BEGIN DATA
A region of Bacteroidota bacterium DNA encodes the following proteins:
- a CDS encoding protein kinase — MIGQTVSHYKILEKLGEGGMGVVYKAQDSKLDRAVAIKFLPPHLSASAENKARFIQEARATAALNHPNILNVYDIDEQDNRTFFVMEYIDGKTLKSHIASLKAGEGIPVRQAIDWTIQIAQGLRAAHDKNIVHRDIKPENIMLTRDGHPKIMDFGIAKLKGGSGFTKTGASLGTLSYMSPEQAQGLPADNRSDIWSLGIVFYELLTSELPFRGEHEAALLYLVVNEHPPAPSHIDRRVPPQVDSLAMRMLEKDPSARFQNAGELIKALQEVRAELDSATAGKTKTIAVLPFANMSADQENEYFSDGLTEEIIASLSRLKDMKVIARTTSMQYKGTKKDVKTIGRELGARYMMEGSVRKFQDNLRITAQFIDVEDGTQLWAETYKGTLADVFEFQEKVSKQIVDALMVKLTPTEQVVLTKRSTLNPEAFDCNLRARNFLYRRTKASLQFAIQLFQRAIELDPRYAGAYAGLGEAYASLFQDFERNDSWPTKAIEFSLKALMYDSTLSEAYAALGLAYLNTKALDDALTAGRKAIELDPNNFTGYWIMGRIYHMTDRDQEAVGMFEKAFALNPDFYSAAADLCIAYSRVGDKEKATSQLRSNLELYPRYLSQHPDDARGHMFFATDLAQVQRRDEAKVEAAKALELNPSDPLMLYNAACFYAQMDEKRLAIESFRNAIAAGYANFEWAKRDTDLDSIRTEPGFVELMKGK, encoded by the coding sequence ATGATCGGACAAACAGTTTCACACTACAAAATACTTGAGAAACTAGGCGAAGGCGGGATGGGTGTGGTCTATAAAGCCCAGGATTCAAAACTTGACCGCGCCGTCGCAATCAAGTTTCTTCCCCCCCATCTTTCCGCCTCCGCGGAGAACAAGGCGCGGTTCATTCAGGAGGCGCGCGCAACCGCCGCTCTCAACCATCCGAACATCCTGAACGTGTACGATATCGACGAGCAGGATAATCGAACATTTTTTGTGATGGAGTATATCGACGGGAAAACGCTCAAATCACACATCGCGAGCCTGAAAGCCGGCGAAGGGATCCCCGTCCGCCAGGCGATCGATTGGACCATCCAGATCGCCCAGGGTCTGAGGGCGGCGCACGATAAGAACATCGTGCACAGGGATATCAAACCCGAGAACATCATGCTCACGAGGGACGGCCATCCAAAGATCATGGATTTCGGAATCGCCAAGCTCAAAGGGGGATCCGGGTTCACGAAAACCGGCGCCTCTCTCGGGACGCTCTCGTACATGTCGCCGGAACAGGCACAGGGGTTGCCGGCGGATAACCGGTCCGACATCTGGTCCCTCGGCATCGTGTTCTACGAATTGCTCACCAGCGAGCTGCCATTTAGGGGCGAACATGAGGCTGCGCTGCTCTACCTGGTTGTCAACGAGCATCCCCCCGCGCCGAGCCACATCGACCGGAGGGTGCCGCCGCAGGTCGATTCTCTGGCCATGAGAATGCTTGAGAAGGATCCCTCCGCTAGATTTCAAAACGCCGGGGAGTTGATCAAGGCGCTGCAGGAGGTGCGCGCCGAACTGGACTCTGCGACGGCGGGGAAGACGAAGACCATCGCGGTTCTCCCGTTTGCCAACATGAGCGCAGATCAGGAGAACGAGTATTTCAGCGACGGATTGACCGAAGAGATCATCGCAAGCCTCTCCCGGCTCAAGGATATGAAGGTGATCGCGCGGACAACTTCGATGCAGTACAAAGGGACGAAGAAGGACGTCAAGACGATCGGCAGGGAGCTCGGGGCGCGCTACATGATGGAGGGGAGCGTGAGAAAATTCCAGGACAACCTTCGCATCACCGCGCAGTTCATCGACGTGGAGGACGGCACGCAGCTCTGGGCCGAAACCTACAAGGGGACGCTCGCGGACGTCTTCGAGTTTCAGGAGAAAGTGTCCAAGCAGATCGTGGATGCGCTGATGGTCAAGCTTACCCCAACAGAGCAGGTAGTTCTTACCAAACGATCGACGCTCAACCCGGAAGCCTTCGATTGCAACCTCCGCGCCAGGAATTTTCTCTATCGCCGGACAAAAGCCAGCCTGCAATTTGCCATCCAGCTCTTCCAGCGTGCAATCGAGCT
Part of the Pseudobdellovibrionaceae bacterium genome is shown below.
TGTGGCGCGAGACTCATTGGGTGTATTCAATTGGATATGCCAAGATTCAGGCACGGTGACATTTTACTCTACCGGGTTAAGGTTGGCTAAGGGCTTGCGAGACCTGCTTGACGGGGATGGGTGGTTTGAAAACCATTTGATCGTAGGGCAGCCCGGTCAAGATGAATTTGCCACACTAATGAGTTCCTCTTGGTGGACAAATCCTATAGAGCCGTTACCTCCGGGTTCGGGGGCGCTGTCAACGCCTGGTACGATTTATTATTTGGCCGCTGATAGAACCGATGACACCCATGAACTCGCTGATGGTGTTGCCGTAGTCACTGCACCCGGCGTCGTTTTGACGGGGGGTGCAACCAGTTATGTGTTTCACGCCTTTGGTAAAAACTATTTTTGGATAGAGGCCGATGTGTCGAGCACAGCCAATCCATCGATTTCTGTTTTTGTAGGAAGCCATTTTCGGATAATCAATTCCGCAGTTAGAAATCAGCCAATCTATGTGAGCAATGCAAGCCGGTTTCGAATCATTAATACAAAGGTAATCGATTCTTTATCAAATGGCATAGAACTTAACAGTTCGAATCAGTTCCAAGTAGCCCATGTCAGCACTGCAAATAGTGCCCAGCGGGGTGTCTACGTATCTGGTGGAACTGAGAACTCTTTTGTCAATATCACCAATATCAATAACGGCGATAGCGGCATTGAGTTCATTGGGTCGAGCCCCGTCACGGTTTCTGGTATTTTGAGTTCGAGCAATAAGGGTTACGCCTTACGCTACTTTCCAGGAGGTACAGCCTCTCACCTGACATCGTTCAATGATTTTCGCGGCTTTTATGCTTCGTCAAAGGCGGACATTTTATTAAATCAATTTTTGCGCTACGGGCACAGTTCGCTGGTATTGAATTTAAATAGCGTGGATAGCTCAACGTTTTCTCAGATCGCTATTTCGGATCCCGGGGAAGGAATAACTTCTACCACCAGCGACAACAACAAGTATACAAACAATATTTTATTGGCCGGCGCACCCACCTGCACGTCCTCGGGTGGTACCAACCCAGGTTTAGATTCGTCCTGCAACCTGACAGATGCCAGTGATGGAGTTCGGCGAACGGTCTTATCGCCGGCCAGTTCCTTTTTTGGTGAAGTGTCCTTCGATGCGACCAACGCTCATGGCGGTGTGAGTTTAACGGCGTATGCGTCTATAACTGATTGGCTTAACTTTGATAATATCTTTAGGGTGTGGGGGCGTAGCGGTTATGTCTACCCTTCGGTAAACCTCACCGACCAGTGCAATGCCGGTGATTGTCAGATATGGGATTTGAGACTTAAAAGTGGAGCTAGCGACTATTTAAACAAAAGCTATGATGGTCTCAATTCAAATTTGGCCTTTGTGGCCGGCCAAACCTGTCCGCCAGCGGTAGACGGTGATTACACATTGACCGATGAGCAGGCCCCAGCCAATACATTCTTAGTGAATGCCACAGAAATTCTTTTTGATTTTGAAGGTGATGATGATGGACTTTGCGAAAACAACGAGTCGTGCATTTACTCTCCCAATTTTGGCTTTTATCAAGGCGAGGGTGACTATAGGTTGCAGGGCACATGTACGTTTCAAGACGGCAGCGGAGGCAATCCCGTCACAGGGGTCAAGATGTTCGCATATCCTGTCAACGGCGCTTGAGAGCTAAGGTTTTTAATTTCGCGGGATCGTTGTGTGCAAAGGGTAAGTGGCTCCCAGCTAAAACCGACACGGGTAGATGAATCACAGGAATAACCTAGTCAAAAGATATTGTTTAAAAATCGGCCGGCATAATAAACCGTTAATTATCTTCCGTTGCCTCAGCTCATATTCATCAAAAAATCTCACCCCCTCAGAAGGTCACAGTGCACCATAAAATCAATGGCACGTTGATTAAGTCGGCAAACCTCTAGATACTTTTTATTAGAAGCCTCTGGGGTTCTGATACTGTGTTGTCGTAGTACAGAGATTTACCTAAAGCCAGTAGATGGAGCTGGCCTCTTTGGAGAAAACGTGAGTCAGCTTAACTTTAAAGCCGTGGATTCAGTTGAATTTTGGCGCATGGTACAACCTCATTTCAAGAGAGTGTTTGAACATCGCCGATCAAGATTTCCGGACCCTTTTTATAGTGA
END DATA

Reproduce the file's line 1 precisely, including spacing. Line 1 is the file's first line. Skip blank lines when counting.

A region of Bacteroidota bacterium DNA encodes the following proteins: